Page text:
I'm an optimist. I think we can. Sure, we need to use our talents of influence and persuasion. But we can do it with the customer's/client's/public's best interest at heart. We can do it by appealing to the highest in all of us. It's not easy. But it's worthwhile. I don't know that it's more effective. Appealing to our fears, our lusts, and our self-indulgence works. But my gut tells me it has to be more effective over the long-term. Stands to reason it will be better for the brand, better for creating loyalty. And better for keeping the demons at bay.




Reading through my last few posts (I'm my most avid reader), I'm seeing more of a political slant than I thought this blog would have. I'm not sure if that means I'm trying too hard to get noticed (political blogs are heavily read) or that politics means more to me than I thought.

I don't mean for this blog to be a political rant, but in the interest of full disclosure, here's my politics in a nutshell:There you have it.



Marketing to Base Motivations

One of the wonderful things about working in marketing communications is that I get to dabble in the noble art of persuasion. I'm fascinated by why people do the things they do. And I'm equally fascinated with how communication in any form can motivate people to act.

Following up on last week's post, I think the reason there is so much fear-mongering is that it's so easy. It's much easier for Sen. Kerry to say that Bush would be to blame for thousands of possible flu deaths than it is to convince Americans that his own health care policy should get him elected. It's much easier for Pres. Bush to get us to fear Saddam Hussein's ability to share weapons of mass destruction with terrorists than to convince us that deposing a despot and building a democracy in the Middle East is better not only for America but for the entire world.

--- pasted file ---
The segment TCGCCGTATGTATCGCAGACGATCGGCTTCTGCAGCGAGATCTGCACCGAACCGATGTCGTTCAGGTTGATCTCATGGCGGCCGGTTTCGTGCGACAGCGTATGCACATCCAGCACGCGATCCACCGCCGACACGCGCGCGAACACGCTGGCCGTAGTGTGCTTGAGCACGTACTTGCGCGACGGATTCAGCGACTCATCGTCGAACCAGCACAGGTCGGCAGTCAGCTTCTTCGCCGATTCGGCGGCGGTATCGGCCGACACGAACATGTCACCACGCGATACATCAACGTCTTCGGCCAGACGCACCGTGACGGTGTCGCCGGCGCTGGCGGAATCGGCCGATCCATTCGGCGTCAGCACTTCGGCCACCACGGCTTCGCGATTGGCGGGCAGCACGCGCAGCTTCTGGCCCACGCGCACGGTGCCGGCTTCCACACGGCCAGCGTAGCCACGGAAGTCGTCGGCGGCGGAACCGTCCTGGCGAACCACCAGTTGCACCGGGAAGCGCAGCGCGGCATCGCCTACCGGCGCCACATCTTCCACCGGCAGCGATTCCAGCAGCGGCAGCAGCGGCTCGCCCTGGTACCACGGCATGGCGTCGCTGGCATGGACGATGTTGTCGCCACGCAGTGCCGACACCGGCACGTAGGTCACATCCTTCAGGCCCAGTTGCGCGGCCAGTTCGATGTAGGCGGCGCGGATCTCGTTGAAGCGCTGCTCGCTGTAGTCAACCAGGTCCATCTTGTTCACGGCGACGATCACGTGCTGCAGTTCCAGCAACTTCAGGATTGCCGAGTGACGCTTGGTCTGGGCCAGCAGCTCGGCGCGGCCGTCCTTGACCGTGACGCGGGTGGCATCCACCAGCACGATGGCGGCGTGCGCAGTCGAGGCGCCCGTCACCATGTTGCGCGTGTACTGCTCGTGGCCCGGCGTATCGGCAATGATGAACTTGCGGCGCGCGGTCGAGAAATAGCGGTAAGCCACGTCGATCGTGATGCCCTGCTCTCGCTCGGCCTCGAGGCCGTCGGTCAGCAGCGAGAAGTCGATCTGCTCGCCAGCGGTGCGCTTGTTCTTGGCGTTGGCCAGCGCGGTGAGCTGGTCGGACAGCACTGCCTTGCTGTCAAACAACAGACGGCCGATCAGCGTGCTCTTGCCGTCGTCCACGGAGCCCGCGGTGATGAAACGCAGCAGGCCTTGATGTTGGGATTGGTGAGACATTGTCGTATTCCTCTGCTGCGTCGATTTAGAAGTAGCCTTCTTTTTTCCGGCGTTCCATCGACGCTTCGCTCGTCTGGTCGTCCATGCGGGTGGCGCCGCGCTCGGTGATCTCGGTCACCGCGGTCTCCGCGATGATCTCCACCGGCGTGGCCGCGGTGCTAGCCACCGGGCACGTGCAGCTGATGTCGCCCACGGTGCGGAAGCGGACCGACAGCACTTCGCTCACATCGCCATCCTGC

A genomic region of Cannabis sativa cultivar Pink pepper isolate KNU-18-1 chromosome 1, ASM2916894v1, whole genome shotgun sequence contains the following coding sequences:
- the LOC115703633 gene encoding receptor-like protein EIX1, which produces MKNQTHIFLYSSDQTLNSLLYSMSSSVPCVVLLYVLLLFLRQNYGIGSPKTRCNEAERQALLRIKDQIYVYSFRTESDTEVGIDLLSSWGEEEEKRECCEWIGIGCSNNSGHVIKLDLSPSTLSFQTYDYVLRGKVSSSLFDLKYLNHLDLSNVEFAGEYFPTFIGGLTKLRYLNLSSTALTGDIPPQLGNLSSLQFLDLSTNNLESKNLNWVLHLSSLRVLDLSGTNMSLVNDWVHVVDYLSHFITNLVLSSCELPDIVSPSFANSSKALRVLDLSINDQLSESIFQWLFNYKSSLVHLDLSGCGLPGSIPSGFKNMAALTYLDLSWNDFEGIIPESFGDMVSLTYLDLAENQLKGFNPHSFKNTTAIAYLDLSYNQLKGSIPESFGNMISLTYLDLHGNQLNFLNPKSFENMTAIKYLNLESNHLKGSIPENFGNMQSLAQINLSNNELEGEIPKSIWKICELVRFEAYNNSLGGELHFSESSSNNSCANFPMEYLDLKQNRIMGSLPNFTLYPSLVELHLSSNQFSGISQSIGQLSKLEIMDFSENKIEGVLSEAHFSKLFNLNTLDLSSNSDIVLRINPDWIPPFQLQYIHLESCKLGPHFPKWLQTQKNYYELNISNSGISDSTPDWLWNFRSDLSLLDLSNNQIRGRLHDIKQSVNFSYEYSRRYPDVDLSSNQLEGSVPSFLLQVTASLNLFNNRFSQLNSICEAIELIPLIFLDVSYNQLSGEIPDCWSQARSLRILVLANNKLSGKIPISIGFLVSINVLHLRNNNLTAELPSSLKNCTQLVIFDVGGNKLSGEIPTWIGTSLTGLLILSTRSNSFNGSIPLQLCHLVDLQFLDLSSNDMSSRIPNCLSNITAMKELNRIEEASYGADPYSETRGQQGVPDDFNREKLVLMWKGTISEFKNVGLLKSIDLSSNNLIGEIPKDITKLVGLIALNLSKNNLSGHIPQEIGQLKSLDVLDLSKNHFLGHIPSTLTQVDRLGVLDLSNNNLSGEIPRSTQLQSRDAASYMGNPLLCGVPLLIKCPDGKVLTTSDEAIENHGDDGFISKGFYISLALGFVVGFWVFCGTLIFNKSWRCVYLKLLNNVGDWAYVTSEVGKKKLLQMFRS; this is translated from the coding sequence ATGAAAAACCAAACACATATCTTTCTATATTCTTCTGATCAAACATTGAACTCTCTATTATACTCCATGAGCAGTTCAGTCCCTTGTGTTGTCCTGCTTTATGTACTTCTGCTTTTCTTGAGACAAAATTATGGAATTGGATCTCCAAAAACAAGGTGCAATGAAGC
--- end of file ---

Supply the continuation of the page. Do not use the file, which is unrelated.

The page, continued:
We marketers use fear and other base motivations all the time. Writing promotional copy for a conference, I've used the phrase "this is a conference you can't afford to miss" many times. The implication is if you don't attend, you won't get essential information, or worse, your competitor will.

The marketing profession more often than not motivates using these lower motivators including: The problem is these type of motivators make empty promises. In the end, Merrill Lynch won't make you rich, Bud Light won't get you the girl, Carnival Cruise Lines won't make you happy and attending my company's conference won't make the difference between success and failure.

Is it any wonder that marketing, advertising and PR is becoming less and less effective?



Three Degrees of Motivation

So the Centers for Disease Control is saying that despite the flu shot scare of last fall, we now have a flu shot surplus. Remember back in October when Sen. Kerry was saying Pres. Bush was to blame for our flu shot supply being cut in half? Doesn't that seem silly now?

Of course, scare tactics are standard fare in the world of politics. Pres. Bush made the case for invading Iraq based on "intelligence" that proved Saddam Hussein had weapons of mass destruction and ties to Al Qaeda. (What gives me the greatest pause about having our troops there now is that the case for war was made -- intentionally or not -- under false pretenses.)

When we humans are motivated to act, we can file our motivations under one of three headers: fear, duty and love.
Would we be at war if Pres. Bush had tried use duty to make the case for war? How about some higher motivation like love or compassion? Either way, the war would have been a tough sell.


Democrats for Sale

Just reading a NYTimes article on the rift between Democrats and Republicans re: the Alberto Gonzales nomination. So I get to the bottom of the article (which consisted mostly of quotes from posturing Senators) and see this under "Advertiser Links":

Great deals on new and used items. Search for democrats now! -aff

Are Democrats so rare that they're now being sold on eBay? lol.